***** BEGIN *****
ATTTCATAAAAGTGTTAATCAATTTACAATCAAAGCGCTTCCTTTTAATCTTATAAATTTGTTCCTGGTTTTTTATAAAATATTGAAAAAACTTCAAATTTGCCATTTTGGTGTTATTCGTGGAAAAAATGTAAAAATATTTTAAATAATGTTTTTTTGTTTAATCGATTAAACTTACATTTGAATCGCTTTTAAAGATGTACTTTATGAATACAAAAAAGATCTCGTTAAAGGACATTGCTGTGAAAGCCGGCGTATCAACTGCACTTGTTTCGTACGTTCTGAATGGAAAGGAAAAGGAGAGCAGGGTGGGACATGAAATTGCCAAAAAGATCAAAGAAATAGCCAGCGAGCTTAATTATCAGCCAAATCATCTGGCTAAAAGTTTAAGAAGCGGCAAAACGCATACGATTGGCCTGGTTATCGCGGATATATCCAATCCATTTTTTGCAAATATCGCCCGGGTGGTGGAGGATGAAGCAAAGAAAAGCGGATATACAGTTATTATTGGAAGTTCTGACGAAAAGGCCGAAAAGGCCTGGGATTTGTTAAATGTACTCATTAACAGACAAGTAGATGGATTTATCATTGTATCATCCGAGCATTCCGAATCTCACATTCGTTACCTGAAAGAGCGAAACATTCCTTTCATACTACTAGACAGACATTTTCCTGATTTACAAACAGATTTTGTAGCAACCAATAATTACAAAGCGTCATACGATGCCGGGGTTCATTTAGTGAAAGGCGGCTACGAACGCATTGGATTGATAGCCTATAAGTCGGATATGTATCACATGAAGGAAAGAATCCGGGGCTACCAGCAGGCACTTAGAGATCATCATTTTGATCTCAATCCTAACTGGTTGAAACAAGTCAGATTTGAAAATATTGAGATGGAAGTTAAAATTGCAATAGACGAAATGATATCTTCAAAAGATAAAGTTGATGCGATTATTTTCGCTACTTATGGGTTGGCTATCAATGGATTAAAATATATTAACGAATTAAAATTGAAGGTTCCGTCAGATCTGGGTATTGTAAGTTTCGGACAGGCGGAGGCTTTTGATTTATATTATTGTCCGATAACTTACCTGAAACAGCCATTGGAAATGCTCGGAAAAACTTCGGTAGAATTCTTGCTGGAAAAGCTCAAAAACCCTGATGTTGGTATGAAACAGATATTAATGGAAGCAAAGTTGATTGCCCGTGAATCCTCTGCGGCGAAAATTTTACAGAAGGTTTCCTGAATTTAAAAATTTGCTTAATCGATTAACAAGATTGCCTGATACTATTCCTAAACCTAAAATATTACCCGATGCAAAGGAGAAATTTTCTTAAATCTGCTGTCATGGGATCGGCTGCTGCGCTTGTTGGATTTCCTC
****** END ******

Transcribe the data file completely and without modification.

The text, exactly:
ATTTCATAAAAGTGTTAATCAATTTACAATCAAAGCGCTTCCTTTTAATCTTATAAATTTGTTCCTGGTTTTTTATAAAATATTGAAAAAACTTCAAATTTGCCATTTTGGTGTTATTCGTGGAAAAAATGTAAAAATATTTTAAATAATGTTTTTTTGTTTAATCGATTAAACTTACATTTGAATCGCTTTTAAAGATGTACTTTATGAATACAAAAAAGATCTCGTTAAAGGACATTGCTGTGAAAGCCGGCGTATCAACTGCACTTGTTTCGTACGTTCTGAATGGAAAGGAAAAGGAGAGCAGGGTGGGACATGAAATTGCCAAAAAGATCAAAGAAATAGCCAGCGAGCTTAATTATCAGCCAAATCATCTGGCTAAAAGTTTAAGAAGCGGCAAAACGCATACGATTGGCCTGGTTATCGCGGATATATCCAATCCATTTTTTGCAAATATCGCCCGGGTGGTGGAGGATGAAGCAAAGAAAAGCGGATATACAGTTATTATTGGAAGTTCTGACGAAAAGGCCGAAAAGGCCTGGGATTTGTTAAATGTACTCATTAACAGACAAGTAGATGGATTTATCATTGTATCATCCGAGCATTCCGAATCTCACATTCGTTACCTGAAAGAGCGAAACATTCCTTTCATACTACTAGACAGACATTTTCCTGATTTACAAACAGATTTTGTAGCAACCAATAATTACAAAGCGTCATACGATGCCGGGGTTCATTTAGTGAAAGGCGGCTACGAACGCATTGGATTGATAGCCTATAAGTCGGATATGTATCACATGAAGGAAAGAATCCGGGGCTACCAGCAGGCACTTAGAGATCATCATTTTGATCTCAATCCTAACTGGTTGAAACAAGTCAGATTTGAAAATATTGAGATGGAAGTTAAAATTGCAATAGACGAAATGATATCTTCAAAAGATAAAGTTGATGCGATTATTTTCGCTACTTATGGGTTGGCTATCAATGGATTAAAATATATTAACGAATTAAAATTGAAGGTTCCGTCAGATCTGGGTATTGTAAGTTTCGGACAGGCGGAGGCTTTTGATTTATATTATTGTCCGATAACTTACCTGAAACAGCCATTGGAAATGCTCGGAAAAACTTCGGTAGAATTCTTGCTGGAAAAGCTCAAAAACCCTGATGTTGGTATGAAACAGATATTAATGGAAGCAAAGTTGATTGCCCGTGAATCCTCTGCGGCGAAAATTTTACAGAAGGTTTCCTGAATTTAAAAATTTGCTTAATCGATTAACAAGATTGCCTGATACTATTCCTAAACCTAAAATATTACCCGATGCAAAGGAGAAATTTTCTTAAATCTGCTGTCATGGGATCGGCTGCTGCGCTTGTTGGATTTCCTC